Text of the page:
I originally posted this under the Float Hunting forum, but figured it was appropriate here also.
After almost a year of planning, my family float hunt turned out to be a spectacular trip on a popular North Brooks Range river. We took three days to drive from Anchorage to Deadhorse. Although the trip could be done in 20 hrs or less we chose a more leisurly pace. We took the time to enjoy the sights and stops along the way, including a guided tour of the Prudhoe Bay oilfields and sampled a bit of North Slope camplife at the Arctic Caribou Inn.
Day 4, August 4th had us loading up 70 North's Helio http://www.seventynorth.com/ for the first trip out of Deadhorse with myself and most of the gear. The second load with my wife and 2 kids departed from Happy Valley after they dropped off the truck at the takeout. The river had enough water for us to fly a little deeper into the Brooks than we'd originally hoped for. This gave us 1 more day of floating, camping, and hunting in what has to be some of the world's most spectacular scenery.
We managed to catch what apparently was the last day of the arctic summer. The temp. was 80+ up in the mountains under mostly blue skies. Fortunately, this was the last day of spectacular weather. The warm weather would've made for great rafting and camping, but would have made meat care very difficult. After moving the gear about a 1/4 mile from the strip to the river we opted to set up camp there for the night and relax.
After getting most of the camp chores done, raft rigged, and a dutch oven stew & biscuit dinner finished, we started seeing caribou approaching camp. They came in several waves. Most of the time within 150 yds or less of camp where they's stop and check us out. They were just as curious of us as we were of them.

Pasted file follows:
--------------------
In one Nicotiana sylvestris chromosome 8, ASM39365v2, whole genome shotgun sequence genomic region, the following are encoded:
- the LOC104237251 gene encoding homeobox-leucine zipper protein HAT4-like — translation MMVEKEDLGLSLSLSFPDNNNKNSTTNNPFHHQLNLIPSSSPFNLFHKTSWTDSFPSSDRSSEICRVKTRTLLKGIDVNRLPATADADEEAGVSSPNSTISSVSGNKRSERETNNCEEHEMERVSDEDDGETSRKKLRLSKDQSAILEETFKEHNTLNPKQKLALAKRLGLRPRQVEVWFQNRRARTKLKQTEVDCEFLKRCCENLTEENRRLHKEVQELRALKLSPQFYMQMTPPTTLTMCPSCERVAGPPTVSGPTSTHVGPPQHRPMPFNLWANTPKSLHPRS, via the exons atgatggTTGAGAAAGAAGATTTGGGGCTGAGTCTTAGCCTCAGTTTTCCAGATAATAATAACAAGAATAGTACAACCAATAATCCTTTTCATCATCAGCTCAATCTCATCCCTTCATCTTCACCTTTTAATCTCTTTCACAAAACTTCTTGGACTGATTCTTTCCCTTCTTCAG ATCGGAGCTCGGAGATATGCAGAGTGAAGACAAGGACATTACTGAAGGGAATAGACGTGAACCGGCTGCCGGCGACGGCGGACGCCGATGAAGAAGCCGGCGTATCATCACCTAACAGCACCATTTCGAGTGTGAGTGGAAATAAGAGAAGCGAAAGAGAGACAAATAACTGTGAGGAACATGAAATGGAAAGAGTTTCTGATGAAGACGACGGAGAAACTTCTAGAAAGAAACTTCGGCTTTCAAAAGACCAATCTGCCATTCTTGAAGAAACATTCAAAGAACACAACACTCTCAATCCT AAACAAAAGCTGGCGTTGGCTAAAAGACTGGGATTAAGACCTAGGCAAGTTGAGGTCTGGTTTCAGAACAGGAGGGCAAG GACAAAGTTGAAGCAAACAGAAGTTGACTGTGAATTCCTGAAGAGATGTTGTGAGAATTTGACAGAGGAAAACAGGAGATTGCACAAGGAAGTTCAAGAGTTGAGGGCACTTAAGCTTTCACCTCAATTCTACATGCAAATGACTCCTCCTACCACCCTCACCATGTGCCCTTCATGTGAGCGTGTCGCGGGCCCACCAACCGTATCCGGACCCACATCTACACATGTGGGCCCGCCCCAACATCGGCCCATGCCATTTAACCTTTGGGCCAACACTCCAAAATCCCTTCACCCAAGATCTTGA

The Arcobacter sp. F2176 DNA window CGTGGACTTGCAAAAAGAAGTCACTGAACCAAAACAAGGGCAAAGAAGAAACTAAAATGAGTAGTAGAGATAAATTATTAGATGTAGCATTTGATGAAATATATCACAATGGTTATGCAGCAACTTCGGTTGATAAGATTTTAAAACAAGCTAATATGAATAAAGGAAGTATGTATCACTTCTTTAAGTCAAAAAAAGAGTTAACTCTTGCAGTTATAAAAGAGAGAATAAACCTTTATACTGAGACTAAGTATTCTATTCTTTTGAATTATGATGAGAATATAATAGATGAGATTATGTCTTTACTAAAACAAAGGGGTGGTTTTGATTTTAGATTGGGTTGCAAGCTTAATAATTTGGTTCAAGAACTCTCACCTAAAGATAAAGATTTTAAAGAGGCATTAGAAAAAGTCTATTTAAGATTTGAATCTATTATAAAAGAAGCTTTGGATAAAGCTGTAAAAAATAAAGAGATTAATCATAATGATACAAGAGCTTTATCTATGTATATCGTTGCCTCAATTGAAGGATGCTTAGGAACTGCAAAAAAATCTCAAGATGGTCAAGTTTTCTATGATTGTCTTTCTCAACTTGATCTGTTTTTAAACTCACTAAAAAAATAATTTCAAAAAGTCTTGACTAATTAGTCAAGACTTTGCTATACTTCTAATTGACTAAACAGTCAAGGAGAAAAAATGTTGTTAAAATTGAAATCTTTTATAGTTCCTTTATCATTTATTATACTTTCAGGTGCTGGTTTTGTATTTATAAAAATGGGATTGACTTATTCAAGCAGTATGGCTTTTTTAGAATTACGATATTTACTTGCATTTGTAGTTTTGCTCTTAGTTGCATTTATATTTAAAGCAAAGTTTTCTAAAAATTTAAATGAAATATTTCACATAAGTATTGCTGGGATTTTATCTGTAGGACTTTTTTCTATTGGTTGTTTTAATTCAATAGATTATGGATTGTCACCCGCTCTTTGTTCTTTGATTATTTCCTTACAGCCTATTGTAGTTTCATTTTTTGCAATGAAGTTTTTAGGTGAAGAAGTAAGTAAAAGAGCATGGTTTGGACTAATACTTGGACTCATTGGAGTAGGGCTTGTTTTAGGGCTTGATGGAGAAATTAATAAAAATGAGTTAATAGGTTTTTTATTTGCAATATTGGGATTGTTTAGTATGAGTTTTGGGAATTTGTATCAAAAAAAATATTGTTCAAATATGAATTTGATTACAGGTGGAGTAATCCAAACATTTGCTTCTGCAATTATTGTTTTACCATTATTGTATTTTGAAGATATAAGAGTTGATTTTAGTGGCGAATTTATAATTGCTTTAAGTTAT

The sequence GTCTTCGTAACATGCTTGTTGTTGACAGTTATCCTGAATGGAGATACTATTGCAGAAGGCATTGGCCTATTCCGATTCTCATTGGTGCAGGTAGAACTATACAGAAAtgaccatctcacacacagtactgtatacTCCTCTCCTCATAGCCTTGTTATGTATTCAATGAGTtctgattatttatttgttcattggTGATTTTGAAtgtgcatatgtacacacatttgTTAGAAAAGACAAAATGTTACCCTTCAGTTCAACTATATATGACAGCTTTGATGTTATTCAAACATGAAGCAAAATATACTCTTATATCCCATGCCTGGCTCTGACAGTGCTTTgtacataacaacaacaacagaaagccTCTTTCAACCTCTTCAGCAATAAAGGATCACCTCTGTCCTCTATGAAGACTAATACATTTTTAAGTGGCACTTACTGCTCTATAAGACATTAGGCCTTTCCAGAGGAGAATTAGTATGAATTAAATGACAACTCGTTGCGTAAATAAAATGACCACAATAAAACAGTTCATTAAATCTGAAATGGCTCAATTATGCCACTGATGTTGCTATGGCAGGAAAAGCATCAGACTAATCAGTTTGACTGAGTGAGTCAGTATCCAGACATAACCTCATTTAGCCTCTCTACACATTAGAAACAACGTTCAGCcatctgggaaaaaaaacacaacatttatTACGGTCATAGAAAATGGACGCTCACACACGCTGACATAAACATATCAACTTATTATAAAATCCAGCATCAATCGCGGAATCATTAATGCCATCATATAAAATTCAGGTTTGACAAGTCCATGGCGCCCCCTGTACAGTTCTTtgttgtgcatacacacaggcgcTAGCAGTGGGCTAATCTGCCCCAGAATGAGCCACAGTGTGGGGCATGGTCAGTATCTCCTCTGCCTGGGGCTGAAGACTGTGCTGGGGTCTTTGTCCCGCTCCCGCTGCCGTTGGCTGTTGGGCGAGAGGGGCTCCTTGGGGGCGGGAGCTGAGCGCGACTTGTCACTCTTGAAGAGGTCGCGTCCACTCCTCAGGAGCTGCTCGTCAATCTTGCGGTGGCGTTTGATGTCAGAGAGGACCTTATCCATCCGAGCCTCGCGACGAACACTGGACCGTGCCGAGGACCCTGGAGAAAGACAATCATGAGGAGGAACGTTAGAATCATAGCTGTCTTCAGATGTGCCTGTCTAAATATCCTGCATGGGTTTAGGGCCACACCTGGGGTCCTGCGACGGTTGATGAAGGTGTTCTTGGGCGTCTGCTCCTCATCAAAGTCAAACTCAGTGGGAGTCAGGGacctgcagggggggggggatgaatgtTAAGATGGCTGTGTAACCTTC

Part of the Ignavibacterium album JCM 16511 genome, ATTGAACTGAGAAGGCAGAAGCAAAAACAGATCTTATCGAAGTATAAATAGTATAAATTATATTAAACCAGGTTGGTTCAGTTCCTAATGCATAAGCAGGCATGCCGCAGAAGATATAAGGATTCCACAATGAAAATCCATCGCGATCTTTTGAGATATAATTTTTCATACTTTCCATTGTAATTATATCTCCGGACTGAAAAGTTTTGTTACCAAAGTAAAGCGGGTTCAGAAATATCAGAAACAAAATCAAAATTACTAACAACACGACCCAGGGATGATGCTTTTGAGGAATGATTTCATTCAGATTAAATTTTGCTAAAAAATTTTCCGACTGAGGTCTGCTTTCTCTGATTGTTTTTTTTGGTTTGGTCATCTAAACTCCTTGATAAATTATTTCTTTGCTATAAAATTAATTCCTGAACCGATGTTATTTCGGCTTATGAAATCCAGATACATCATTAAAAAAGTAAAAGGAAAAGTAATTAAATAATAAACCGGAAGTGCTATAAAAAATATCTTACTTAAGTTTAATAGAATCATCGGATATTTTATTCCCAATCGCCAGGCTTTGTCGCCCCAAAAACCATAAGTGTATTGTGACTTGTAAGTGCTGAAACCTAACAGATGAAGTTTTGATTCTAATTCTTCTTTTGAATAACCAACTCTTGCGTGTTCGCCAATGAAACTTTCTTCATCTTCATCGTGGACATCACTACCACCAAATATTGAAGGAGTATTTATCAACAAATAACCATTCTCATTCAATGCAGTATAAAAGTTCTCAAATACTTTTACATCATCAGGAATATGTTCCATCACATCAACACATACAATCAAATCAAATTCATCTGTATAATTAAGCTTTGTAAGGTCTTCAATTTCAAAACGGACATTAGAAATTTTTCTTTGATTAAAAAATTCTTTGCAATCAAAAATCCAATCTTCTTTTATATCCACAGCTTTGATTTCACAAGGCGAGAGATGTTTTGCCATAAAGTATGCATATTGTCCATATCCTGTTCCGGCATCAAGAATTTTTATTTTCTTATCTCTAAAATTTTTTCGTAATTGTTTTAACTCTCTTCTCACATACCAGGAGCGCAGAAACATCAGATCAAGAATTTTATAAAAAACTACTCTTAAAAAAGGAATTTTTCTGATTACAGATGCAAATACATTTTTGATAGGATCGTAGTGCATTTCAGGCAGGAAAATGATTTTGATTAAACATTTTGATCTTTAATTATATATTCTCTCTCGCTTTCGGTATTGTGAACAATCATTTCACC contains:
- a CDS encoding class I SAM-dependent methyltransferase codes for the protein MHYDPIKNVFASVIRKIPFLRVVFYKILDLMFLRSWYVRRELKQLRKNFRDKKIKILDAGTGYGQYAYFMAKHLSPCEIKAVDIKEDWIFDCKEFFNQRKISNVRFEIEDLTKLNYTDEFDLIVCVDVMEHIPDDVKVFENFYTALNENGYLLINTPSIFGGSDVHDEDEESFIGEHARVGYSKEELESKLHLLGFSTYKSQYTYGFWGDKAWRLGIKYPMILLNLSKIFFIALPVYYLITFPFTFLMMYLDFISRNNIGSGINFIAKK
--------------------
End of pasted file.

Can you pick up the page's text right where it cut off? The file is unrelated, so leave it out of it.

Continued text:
We woke the next morning (our first legal day to hunt) and once again had caribou walking through camp as we ate breakfast. The kids could barely contain themselves with caribou at 35 yds while they were eating oatmeal. They were blood thirsty caribou hunters ready to put meat in camp. I tried my best to explain that we had a long, long ways to float to get back to the truck and that there's be more 'bou farther down the river.
This river, like many Alaskan rivers is very braided and shallow. Our first day of floating did nothing to improve this river's reputation and had us out of the boat 3 or 4 times an hour dragging the raft back into deeper water. This was not my first braided river trip and I'm pretty good a reading the water. But, sometimes it came down to just picking the least worst channel and 2 or more of us getting out of the raft until it floated again. We spent about 10 hrs on the river trying to put some miles behind us and looking for an ideal hunt camp. Just before a rain shower approached, we found a nice gravel bar with a large herd of caribou between it and the mountains. Pretty soon it began to rain steadily and we hurriedly set-up camp and cooked dinner. Hunting would wait until tomorrow.